The ballroom at the Colorado Convention Center in Denver fell mostly silent following Mike Walsh’s presentation at PCMA’s 2013 Education Conference this past June: “Technology: Winning the War for Tomorrow’s Attendee.”
It wasn’t for lack of interest — Walsh generated a buzz that spilled into other sessions. Instead, it was that Walsh, founder and CEO of Tomorrow, a consumer innovation research lab, seems to have done that rare thing: given his audience new ways to think about familiar topics. Said one attendee: “I needed time just to process.”
Among Walsh’s takeaways: Don’t focus so much on the differences between generations; think instead in terms of the “smartphone” generation, consisting of attendees of any age who use mobile technology. And rather than zeroing in on technology itself, pay anthropologist-like attention to the changes in attendee behavior that come as a result of new technologies.
The sustained interest in Walsh’s “Technology” session has led to another rarity: The futurist will be a returning PCMA speaker, and soon — delivering a General Session presentation at Convening Leaders 2014 in Boston this January.
And speaking of encores, Convene’s June cover story included Walsh among the 13 experts we talked to for our about how meeting planners need to prepare for the future. He described the need for planners to think like editors — content curators — and to consider their role in part as creating communities.
Here’s more from that interview that didn’t make it into the article.
Can you talk about why you think that technology is creating more, not fewer, meetings?
I think people see this a lot in my line of work — people often think about technology in binary terms, that one technology replaces the others. That the meeting industry was going to be in decline because new forms of communication would mean we were not going to meet anymore.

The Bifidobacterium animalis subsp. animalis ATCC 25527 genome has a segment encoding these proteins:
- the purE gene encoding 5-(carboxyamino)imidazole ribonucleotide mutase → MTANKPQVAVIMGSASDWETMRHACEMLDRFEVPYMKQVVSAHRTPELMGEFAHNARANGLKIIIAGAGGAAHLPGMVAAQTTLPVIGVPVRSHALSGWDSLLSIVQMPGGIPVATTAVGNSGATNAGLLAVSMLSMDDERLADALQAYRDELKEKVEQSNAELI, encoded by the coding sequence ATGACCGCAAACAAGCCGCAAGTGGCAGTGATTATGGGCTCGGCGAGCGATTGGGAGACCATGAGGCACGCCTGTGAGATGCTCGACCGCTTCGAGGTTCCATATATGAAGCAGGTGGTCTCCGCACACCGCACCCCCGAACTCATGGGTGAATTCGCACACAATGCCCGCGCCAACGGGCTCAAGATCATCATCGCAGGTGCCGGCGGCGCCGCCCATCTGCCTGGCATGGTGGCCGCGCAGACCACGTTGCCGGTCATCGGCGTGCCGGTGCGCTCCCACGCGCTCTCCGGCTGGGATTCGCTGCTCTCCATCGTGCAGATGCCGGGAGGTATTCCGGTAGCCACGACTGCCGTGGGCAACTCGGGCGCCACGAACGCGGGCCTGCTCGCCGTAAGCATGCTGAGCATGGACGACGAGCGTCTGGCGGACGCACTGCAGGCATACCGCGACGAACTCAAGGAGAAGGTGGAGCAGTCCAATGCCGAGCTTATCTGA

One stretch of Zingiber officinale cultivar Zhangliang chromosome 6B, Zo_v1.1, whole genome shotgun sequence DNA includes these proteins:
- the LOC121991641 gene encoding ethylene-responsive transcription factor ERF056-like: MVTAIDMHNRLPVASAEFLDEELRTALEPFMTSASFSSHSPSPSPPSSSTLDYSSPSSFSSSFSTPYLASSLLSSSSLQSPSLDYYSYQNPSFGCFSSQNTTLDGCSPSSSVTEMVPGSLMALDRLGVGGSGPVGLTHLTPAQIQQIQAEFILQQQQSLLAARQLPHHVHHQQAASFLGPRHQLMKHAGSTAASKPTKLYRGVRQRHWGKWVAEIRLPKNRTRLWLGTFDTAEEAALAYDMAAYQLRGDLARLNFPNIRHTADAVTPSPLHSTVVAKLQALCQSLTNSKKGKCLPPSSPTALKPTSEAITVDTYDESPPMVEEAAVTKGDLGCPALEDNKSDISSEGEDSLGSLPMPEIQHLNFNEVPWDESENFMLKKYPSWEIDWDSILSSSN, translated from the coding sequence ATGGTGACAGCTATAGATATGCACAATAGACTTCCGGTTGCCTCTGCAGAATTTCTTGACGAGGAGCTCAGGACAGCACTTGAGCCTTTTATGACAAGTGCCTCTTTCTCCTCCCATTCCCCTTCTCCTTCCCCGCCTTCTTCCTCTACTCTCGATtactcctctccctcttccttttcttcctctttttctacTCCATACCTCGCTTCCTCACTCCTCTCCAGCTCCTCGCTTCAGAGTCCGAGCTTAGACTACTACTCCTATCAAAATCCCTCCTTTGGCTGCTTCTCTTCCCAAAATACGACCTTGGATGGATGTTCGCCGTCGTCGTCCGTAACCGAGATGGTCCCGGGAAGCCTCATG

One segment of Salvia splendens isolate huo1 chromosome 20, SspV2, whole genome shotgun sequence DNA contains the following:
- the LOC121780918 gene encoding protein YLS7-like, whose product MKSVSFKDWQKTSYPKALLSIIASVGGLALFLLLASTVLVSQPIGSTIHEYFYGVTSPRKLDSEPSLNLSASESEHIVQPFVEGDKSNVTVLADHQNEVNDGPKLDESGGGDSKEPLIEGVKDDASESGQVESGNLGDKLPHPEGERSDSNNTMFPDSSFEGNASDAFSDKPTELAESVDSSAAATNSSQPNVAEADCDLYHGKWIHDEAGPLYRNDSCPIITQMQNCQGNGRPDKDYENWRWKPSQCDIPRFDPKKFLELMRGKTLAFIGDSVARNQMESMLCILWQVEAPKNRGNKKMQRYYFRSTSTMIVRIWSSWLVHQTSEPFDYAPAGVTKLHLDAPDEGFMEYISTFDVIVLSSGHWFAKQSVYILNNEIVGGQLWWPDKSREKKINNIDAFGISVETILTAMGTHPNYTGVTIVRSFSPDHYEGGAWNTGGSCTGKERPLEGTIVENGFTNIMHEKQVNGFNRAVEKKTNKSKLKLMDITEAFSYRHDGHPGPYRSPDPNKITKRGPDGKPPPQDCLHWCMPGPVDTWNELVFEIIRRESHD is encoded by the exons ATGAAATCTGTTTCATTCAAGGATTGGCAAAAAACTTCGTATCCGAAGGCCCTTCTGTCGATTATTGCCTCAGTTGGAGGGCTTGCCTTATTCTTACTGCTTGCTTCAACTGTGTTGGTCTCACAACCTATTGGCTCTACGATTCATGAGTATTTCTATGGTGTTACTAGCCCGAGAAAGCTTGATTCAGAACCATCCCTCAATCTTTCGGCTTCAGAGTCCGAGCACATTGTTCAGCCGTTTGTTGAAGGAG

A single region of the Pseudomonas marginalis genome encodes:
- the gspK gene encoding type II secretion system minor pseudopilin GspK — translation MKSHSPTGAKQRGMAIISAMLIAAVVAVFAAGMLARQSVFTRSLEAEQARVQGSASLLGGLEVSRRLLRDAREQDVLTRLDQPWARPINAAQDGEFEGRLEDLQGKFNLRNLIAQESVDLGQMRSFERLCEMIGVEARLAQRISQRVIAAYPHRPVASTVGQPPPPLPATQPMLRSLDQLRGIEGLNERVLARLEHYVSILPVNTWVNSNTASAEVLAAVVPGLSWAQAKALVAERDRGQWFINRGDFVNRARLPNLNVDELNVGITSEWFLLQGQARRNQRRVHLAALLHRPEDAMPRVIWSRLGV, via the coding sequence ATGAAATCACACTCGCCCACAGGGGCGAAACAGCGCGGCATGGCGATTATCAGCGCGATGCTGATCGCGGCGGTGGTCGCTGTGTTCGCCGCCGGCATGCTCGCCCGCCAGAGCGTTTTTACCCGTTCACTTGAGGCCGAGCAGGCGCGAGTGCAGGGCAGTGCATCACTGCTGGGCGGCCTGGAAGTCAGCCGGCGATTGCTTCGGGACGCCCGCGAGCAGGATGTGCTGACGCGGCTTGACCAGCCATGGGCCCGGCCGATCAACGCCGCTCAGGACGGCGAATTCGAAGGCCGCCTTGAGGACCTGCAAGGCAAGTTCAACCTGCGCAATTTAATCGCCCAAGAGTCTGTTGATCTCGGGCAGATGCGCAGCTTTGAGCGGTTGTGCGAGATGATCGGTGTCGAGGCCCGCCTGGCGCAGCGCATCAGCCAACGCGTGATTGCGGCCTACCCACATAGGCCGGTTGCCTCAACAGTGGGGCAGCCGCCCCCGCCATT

And it’s not just the meeting industry If you look at the whole, the business market in general, it’s really fascinating some of the kind of trends around human interaction and how they’re changing. [Yahoo! President and CEO] Marissa Mayer made quite a startling pronouncement when she said to everyone who was working from home at Yahoo! that they would start reporting to the office at 9 a.m. the next day This is in Silicon Valley, [amid] the companies that created the very tools which were seen as the end of having to turn up at physical spaces.
There are a bunch of these things happening. People are traveling more than ever, meetings are becoming more important than ever. People are redesigning their offices — moving them away from big corporate campuses into urban locations that people actually want to hang out in. Because they realize they’ve got to get people to actually interact physically now.
How do social-media connections intersect with physical meetings?
Let’s say 10 people [connect with you] on LinkedIn or Face-book or Twitter — you haven’t met any of them. Now, you form a view of them based on the content they generate. It’s quite a high threshold for you to actually take them seriously.
But let’s say that before they added you on those social networks, you met them first at an event. You spent even just five minutes over coffee talking about your mutual interests. When they then add you on a social network, you’ve got a context for that relationship. In fact, the social networks at that point will strengthen those ties. There is actually a kind of a symbiotic relationship between interpersonal physical interactions and social networks.
So when you meet face-to-face, your conversations start at a different level?
I would reverse that. I would actually say that when you meet face-to-face, your virtual interactions made more sense. Because it’s kind of creepy when someone you don’t know says, “I’ve been following you,” [although] we don’t admit it.